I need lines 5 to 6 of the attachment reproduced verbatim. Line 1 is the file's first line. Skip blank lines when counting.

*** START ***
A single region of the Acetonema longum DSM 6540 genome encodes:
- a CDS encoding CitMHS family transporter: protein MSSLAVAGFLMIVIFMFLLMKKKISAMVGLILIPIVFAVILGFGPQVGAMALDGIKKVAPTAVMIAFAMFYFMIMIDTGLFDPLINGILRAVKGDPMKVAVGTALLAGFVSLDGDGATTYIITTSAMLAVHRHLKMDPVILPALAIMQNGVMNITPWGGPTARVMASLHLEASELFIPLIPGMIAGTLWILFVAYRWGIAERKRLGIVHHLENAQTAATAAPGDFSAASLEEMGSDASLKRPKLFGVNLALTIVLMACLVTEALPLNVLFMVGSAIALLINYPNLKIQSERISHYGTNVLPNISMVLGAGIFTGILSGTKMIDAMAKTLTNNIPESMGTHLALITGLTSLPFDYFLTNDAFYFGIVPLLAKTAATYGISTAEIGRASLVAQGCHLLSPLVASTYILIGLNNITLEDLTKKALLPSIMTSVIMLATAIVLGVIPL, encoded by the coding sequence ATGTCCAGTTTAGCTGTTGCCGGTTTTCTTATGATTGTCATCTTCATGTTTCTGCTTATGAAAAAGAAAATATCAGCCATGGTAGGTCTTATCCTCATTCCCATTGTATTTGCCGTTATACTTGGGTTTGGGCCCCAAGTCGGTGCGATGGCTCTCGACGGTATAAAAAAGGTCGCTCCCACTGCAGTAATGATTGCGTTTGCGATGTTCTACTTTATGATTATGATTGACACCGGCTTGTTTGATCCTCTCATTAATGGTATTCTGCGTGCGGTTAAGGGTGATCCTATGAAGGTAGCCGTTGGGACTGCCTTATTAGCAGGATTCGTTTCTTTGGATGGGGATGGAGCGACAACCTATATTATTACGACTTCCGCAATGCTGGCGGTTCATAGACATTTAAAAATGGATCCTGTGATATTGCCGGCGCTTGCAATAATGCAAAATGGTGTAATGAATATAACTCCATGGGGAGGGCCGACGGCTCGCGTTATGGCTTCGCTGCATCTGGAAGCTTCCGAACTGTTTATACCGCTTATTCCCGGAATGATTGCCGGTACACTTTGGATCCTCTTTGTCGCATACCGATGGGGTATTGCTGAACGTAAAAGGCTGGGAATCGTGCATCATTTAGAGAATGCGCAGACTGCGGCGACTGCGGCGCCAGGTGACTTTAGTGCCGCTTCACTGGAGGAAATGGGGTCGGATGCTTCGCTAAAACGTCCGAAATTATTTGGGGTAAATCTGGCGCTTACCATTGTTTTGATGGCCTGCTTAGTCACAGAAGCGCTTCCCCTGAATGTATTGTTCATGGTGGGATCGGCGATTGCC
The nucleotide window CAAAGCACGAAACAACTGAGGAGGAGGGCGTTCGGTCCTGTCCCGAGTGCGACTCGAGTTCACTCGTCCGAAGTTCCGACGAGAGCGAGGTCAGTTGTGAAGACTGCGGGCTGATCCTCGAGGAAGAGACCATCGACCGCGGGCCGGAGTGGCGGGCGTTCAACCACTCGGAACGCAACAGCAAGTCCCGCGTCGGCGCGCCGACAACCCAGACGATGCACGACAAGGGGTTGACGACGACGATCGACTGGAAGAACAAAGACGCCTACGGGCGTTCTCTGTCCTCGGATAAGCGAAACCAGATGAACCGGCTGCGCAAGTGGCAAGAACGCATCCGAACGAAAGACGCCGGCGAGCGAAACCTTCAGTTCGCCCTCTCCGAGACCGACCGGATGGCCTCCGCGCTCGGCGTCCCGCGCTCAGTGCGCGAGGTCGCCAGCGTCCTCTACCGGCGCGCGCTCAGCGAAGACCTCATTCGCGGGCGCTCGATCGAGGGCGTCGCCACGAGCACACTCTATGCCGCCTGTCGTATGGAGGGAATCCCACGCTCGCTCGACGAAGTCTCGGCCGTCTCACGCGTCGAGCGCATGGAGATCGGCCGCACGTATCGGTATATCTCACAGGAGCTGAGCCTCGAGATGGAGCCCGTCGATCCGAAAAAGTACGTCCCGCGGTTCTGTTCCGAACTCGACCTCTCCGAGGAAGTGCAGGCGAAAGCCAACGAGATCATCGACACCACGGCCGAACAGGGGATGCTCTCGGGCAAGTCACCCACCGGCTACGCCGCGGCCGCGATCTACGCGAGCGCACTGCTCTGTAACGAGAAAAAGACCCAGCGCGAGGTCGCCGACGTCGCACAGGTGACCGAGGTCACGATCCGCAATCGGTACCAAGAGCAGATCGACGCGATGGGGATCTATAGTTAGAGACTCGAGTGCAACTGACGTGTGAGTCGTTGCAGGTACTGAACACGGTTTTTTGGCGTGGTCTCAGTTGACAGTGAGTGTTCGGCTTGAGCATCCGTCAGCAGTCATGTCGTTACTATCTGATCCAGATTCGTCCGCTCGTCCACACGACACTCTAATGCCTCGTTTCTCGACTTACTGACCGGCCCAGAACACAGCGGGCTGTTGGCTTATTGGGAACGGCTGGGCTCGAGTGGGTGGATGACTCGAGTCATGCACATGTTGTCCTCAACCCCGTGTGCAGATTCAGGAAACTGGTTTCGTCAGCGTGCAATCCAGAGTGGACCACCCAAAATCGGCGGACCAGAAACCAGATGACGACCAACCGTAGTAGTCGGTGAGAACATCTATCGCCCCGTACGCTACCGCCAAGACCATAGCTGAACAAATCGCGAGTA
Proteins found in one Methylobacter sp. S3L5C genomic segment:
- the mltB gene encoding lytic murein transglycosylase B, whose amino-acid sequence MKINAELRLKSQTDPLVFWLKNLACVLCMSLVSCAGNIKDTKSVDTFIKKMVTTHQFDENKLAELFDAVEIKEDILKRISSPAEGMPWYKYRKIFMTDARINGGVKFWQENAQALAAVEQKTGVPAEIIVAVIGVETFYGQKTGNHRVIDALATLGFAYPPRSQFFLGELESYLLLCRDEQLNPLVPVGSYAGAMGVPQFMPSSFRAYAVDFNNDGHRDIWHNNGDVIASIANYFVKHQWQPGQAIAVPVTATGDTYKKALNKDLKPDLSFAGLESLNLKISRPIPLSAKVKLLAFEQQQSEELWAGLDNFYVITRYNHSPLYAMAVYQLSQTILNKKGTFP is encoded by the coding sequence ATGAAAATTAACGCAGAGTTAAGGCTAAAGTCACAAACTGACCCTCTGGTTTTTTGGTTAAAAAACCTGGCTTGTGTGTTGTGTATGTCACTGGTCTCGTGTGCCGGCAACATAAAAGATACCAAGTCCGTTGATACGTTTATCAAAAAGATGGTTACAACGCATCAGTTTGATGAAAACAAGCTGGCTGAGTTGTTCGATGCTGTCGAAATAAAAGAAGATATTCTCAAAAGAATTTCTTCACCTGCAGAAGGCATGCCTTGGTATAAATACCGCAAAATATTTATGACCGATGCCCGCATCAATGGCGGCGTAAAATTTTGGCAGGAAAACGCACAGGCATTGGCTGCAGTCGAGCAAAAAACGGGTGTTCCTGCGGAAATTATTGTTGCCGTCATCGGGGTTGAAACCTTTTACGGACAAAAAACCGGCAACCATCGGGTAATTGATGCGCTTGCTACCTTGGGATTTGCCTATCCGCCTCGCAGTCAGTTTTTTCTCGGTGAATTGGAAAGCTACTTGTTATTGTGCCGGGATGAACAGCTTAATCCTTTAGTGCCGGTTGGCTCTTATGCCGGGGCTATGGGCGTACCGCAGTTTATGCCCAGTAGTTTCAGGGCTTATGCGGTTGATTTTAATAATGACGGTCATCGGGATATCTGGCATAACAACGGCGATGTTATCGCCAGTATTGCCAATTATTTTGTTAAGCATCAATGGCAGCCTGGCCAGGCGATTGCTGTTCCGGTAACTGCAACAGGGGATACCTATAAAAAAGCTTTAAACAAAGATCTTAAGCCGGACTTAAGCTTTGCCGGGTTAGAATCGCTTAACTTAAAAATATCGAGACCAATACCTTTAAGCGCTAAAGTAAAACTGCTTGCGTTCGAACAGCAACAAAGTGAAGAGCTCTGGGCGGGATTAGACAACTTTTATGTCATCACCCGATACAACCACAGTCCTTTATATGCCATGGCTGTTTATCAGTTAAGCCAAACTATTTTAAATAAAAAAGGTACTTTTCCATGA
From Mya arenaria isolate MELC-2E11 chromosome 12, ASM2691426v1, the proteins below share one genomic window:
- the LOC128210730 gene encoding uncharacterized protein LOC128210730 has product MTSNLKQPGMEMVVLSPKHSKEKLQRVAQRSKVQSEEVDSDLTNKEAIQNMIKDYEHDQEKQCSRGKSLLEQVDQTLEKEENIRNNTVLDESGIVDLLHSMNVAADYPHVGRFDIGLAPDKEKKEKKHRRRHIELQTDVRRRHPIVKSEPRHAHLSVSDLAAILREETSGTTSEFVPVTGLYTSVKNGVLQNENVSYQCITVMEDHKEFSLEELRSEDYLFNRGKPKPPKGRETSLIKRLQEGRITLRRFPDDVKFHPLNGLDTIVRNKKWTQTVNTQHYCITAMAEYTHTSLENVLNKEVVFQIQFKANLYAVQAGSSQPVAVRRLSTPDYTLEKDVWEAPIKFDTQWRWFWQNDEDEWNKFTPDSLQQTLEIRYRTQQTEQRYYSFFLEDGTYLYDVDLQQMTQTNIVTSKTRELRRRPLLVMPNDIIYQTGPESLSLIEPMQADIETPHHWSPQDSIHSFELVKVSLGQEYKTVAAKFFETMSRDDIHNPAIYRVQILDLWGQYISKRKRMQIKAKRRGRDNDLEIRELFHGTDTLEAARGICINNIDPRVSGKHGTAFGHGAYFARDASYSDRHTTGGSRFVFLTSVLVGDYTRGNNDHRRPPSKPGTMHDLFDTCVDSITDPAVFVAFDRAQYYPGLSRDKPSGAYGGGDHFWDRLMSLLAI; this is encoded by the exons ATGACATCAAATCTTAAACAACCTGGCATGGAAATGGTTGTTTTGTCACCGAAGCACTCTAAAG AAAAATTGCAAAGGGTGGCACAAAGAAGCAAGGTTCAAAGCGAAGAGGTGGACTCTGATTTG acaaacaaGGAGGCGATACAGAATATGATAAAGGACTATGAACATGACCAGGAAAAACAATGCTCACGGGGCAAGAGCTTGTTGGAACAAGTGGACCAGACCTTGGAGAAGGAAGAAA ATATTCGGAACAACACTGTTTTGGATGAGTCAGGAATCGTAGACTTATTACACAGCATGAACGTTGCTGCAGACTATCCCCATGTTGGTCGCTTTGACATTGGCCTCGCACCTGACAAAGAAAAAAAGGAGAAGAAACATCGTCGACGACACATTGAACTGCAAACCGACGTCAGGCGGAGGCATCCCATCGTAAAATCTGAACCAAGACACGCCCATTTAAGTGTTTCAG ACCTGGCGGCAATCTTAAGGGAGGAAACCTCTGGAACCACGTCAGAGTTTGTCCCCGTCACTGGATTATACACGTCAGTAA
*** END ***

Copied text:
- the mltB gene encoding lytic murein transglycosylase B, whose amino-acid sequence MKINAELRLKSQTDPLVFWLKNLACVLCMSLVSCAGNIKDTKSVDTFIKKMVTTHQFDENKLAELFDAVEIKEDILKRISSPAEGMPWYKYRKIFMTDARINGGVKFWQENAQALAAVEQKTGVPAEIIVAVIGVETFYGQKTGNHRVIDALATLGFAYPPRSQFFLGELESYLLLCRDEQLNPLVPVGSYAGAMGVPQFMPSSFRAYAVDFNNDGHRDIWHNNGDVIASIANYFVKHQWQPGQAIAVPVTATGDTYKKALNKDLKPDLSFAGLESLNLKISRPIPLSAKVKLLAFEQQQSEELWAGLDNFYVITRYNHSPLYAMAVYQLSQTILNKKGTFP is encoded by the coding sequence ATGAAAATTAACGCAGAGTTAAGGCTAAAGTCACAAACTGACCCTCTGGTTTTTTGGTTAAAAAACCTGGCTTGTGTGTTGTGTATGTCACTGGTCTCGTGTGCCGGCAACATAAAAGATACCAAGTCCGTTGATACGTTTATCAAAAAGATGGTTACAACGCATCAGTTTGATGAAAACAAGCTGGCTGAGTTGTTCGATGCTGTCGAAATAAAAGAAGATATTCTCAAAAGAATTTCTTCACCTGCAGAAGGCATGCCTTGGTATAAATACCGCAAAATATTTATGACCGATGCCCGCATCAATGGCGGCGTAAAATTTTGGCAGGAAAACGCACAGGCATTGGCTGCAGTCGAGCAAAAAACGGGTGTTCCTGCGGAAATTATTGTTGCCGTCATCGGGGTTGAAACCTTTTACGGACAAAAAACCGGCAACCATCGGGTAATTGATGCGCTTGCTACCTTGGGATTTGCCTATCCGCCTCGCAGTCAGTTTTTTCTCGGTGAATTGGAAAGCTACTTGTTATTGTGCCGGGATGAACAGCTTAATCCTTTAGTGCCGGTTGGCTCTTATGCCGGGGCTATGGGCGTACCGCAGTTTATGCCCAGTAGTTTCAGGGCTTATGCGGTTGATTTTAATAATGACGGTCATCGGGATATCTGGCATAACAACGGCGATGTTATCGCCAGTATTGCCAATTATTTTGTTAAGCATCAATGGCAGCCTGGCCAGGCGATTGCTGTTCCGGTAACTGCAACAGGGGATACCTATAAAAAAGCTTTAAACAAAGATCTTAAGCCGGACTTAAGCTTTGCCGGGTTAGAATCGCTTAACTTAAAAATATCGAGACCAATACCTTTAAGCGCTAAAGTAAAACTGCTTGCGTTCGAACAGCAACAAAGTGAAGAGCTCTGGGCGGGATTAGACAACTTTTATGTCATCACCCGATACAACCACAGTCCTTTATATGCCATGGCTGTTTATCAGTTAAGCCAAACTATTTTAAATAAAAAAGGTACTTTTCCATGA
From Mya arenaria isolate MELC-2E11 chromosome 12, ASM2691426v1, the proteins below share one genomic window: